NOW AVAILABLE FREE ON SOUNDCLOUD!
By Alfred Hitchcock
Performed by Mark Redfield
Announcer: Mary Anne Perry
Music: Lee David
Recording Engineer/Technical Director is Bill Dickson of Drat Productions.
Running time: 4m10sec
Copyright Mark Redfield & Damfino Media.
GAS is a (very) short story written by Alfred Hitchcock when he was 20 years-old, in 1919.
During Hitchcock's formative years as a young man, before he embarked on a career in motion pictures, he was a voracious reader of crime fiction and true-crime tales. One of his favorite authors was Edgar Allan Poe.
In a magazine article in the 1960s, Hitchcock recounted how Poe's proto-detective story Murders in the Rue Morgue made a deep impression. Hitchcock was particularly struck by the simplicity of Poe's short stories, how they provoked emotion in the reader and made their effects simply and directly, with just enough plausibility and character to allow the reader to enter the writer's world and be immersed in the drama and suspense.
Said Hitchcock, "At sixteen I discovered the work of Edgar Allan Poe. I happened to read first his biography, and the sadness of his life made a great impression on me. I felt an enormous pity for him, because in spite of his talent he had never been happy....
When I came home from the office where I worked I went straight to my room, took the cheap edition of his Tales of the Grotesque and Arabesque, and began to read. I still remember my feelings when I finished "The Murders in the Rue Morgue." I was afraid, but this fear made me discover something I've never forgotten since: fear, you see, is an emotion people like to feel when they know they're safe....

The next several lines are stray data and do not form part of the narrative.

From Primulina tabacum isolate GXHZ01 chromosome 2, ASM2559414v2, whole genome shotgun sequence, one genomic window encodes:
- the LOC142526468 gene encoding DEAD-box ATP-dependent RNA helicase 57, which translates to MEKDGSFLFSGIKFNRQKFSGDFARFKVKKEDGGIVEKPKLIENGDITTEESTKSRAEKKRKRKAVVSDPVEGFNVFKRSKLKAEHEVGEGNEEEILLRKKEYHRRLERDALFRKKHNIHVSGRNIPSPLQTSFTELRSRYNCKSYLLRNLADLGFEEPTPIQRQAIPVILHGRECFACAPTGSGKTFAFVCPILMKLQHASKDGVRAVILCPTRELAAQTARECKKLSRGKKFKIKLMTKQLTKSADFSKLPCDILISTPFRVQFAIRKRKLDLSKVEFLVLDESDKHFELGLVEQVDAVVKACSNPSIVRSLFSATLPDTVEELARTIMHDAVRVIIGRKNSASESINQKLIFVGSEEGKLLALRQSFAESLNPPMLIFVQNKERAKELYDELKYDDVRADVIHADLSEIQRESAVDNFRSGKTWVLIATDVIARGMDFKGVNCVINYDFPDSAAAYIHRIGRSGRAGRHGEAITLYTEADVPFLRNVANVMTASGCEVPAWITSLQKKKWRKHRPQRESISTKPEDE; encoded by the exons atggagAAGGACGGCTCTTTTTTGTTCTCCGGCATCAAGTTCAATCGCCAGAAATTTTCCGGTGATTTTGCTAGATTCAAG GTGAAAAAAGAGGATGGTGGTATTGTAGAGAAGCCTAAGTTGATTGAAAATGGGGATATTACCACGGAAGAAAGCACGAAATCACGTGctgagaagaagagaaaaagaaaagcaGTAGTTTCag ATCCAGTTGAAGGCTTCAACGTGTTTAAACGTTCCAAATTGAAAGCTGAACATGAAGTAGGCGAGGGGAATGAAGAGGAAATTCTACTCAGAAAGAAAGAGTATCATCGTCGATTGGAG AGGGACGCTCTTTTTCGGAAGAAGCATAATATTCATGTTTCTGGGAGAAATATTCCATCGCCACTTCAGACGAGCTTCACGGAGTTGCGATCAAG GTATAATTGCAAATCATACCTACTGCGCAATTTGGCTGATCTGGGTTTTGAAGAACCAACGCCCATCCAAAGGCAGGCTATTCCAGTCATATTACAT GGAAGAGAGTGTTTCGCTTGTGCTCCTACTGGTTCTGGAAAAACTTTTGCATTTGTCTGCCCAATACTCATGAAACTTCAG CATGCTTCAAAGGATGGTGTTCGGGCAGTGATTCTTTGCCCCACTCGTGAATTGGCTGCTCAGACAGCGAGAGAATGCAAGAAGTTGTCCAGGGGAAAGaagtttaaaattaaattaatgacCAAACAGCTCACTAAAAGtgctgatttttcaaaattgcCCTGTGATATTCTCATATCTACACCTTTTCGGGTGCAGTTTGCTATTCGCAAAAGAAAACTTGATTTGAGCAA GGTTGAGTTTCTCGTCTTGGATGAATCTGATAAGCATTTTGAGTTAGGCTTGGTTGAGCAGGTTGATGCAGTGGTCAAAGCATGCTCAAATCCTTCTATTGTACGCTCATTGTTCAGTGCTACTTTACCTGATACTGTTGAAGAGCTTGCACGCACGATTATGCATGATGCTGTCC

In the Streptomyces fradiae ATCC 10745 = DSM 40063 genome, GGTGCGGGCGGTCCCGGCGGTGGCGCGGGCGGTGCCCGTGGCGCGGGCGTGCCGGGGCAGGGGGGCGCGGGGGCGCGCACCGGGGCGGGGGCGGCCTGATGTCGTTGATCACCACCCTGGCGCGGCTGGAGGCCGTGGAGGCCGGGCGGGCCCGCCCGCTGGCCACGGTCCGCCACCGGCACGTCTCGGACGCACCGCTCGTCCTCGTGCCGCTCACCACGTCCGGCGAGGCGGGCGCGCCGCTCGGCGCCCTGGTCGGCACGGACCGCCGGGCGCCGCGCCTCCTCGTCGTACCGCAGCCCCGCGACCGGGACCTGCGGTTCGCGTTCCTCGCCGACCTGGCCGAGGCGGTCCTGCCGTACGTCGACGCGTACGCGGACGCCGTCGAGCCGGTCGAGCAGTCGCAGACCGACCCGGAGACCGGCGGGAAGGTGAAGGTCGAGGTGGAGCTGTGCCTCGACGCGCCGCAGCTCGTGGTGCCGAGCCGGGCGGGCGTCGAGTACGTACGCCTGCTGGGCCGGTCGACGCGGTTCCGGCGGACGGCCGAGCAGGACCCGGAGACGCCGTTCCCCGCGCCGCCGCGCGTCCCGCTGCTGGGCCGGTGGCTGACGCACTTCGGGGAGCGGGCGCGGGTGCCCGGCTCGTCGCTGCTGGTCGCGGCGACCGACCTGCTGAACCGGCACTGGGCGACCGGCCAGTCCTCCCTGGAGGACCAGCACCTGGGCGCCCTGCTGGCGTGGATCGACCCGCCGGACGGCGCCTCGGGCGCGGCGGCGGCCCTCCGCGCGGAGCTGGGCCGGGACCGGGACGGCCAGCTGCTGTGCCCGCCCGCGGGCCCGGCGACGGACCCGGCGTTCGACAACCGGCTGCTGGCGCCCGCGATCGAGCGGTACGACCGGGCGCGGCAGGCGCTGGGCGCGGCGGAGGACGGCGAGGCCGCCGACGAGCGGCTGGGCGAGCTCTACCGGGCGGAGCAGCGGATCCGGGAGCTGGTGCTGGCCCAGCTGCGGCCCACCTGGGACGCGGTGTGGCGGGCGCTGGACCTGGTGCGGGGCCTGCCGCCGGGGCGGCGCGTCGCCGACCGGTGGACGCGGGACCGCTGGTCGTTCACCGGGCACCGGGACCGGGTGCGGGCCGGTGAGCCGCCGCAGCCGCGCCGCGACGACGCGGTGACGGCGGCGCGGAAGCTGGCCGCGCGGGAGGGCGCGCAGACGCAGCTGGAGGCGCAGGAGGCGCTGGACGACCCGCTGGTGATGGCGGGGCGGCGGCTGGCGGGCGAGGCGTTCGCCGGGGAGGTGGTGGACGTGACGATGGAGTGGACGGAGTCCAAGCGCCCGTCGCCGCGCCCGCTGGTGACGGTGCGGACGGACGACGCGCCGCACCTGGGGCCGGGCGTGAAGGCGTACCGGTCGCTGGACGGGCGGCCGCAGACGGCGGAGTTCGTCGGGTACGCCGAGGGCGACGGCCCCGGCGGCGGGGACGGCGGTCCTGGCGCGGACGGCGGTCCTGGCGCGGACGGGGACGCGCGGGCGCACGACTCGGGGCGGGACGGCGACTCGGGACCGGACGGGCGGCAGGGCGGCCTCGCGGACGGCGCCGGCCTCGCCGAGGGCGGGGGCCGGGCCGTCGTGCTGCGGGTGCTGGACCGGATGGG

Very likely it's because I was so taken with the Poe stories that I later made suspense films. I don't want to seem immodest, but I can't help comparing what I've tried to put in my films with what Edgar Allan Poe put in his novels: a completely unbelievable story told to the readers with such a spellbinding logic that you get the impression that the same thing could happen to you tomorrow."
Hitchcock, in his late teens during World War One, worked for a telegraph cable company called Henley's. While employed there as a draftsman and advertising designer, making illustrations and cartoons, he contributed several pieces of creative writing to the in-house company publication, called The Henley Telegraph. His very first pieces of fiction ever, Gas, was included in the premiere issue of The Henley Telegraph. He would contribute many more pieces of short fiction before leaving Henley's and going to work in the nascent British film industry.